But British Prime Minister David Cameron said Britain won't invoke Article 50 and start negotiating the exit until he steps down this fall. But he pressed his European counterparts today for the best possible terms.

  • DAVID CAMERON, Prime Minister, United Kingdom:

    I want that process to be as constructive as possible. And I hope the outcome can be as constructive as possible, because, of course, while we are leaving the European Union, we must not be turning our backs on Europe.


    In Berlin, however, German Chancellor Angela Merkel told her Parliament that Britain cannot expect to get everything it wants.

  • ANGELA MERKEL, Chancellor, Germany (through translator):

    We will make sure that the negotiations will not follow the principle of cherry-picking. There has to be and there will be a clear distinction whether a country wants to be a part of the E.U. family or not.


    Back in London, there was more domestic political fallout. Labor leader Jeremy Corbyn, who opposed the Brexit, lost a nonbinding confidence vote within his own party today. But he again insisted again he will not resign.

    As for economic fallout, the British treasury chief, George Osborne, warned it will take tax hikes and spending cuts to stabilize the country's financial position. And London's Mayor Sadiq Khan called for giving the capital greater autonomy to protect itself against economic uncertainty.

    For the "PBS NewsHour," I'm Margaret Warner.


    Back in this country, the Justice Department announced Volkswagen will spend roughly $15 billion to settle an emissions cheating scandal. It includes $10 billion to buy back or repair 475,000 V.W. and Audi vehicles. Another $2.7 billion will go to offset excess pollution. And officials said $2 billion will fund research into zero-emission vehicles.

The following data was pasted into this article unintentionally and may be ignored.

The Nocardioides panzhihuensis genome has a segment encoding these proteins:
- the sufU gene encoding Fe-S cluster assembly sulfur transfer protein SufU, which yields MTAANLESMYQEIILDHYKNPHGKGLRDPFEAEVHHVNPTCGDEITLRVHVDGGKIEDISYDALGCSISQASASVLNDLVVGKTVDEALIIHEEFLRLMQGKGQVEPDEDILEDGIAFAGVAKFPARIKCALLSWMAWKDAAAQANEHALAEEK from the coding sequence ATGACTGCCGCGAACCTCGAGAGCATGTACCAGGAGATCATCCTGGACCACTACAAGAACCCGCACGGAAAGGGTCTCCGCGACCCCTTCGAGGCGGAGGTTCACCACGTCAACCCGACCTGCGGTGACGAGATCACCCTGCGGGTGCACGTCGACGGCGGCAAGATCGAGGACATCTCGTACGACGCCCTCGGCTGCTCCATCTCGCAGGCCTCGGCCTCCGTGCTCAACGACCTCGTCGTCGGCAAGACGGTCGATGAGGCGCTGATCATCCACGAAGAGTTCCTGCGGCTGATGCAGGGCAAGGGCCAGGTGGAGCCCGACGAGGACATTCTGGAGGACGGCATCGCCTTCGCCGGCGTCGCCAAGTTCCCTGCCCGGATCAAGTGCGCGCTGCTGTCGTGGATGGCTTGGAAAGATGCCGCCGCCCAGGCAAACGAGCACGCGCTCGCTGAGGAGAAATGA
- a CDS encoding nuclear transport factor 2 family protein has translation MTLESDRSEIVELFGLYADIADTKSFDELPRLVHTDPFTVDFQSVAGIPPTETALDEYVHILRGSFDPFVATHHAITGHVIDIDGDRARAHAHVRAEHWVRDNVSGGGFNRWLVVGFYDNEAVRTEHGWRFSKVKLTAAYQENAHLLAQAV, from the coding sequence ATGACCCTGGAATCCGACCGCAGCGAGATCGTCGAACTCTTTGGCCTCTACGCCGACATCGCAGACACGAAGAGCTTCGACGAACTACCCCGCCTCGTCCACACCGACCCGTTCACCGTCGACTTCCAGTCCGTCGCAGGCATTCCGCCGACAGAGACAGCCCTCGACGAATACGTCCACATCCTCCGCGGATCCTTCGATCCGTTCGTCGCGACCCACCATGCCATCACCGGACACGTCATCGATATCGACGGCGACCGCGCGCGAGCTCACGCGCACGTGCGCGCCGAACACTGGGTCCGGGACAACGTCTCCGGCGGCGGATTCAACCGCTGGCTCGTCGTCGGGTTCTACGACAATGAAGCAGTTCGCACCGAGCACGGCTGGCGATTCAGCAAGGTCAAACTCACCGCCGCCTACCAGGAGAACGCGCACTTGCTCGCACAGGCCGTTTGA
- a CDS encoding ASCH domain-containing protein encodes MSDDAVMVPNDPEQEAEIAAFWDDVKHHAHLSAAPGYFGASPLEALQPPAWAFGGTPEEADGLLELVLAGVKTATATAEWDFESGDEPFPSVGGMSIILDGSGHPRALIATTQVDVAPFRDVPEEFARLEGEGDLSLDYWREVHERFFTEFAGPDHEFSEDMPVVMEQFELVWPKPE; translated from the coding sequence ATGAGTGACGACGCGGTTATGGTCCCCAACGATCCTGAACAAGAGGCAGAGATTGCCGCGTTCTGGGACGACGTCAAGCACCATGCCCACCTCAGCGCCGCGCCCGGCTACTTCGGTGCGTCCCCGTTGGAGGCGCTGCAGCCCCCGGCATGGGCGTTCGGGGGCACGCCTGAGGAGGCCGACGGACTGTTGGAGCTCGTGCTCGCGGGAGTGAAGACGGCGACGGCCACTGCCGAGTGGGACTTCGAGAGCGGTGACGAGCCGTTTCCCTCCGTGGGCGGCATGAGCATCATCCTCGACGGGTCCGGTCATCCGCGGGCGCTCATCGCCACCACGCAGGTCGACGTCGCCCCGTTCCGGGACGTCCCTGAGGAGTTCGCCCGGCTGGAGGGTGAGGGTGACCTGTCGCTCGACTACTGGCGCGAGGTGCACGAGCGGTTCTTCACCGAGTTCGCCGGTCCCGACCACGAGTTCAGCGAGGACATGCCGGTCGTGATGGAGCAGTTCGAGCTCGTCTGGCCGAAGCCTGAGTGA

• SALLY YATES, U.S. Deputy Attorney General:

    Volkswagen turned over 500,000 American drivers into unwitting accomplices in an unprecedented assault on our country's environment. While this announcement is an important step forward in achieving justice for the American people, let me be clear, it is by no means the last step.


    Volkswagen still faces billions of dollars in potential fines and penalties, and possible criminal charges.

    Efforts to push new Zika funding through Congress bogged down today. Senate Democrats blocked a Republican bill containing $1.1 million. They objected to restrictions on the use of birth control grants. Today's outcome kills any chance of action before the Fourth of July recess.

    And the world's number one golfer, Jason Day, has withdrawn from the Summer Olympics in Rio de Janeiro over the threat of Zika. The Australian star said he won't risk infecting his wife with the virus, which can cause birth defects. Day is the latest high-profile athlete to pass on the Summer Games.

    And markets rebounded after a two-day rout caused by the Brexit vote. The Dow Jones industrial average gained 269 points to close at 17409. The Nasdaq rose 97 points, and the S&P 500 added 35.

    Still to come on the "NewsHour": Republicans release a two-year report on Benghazi — what did it find?; a look at why Great Britain's Brexit vote divided generations; how juvenile sex offenders are getting locked up decades after their sentences end; and much more.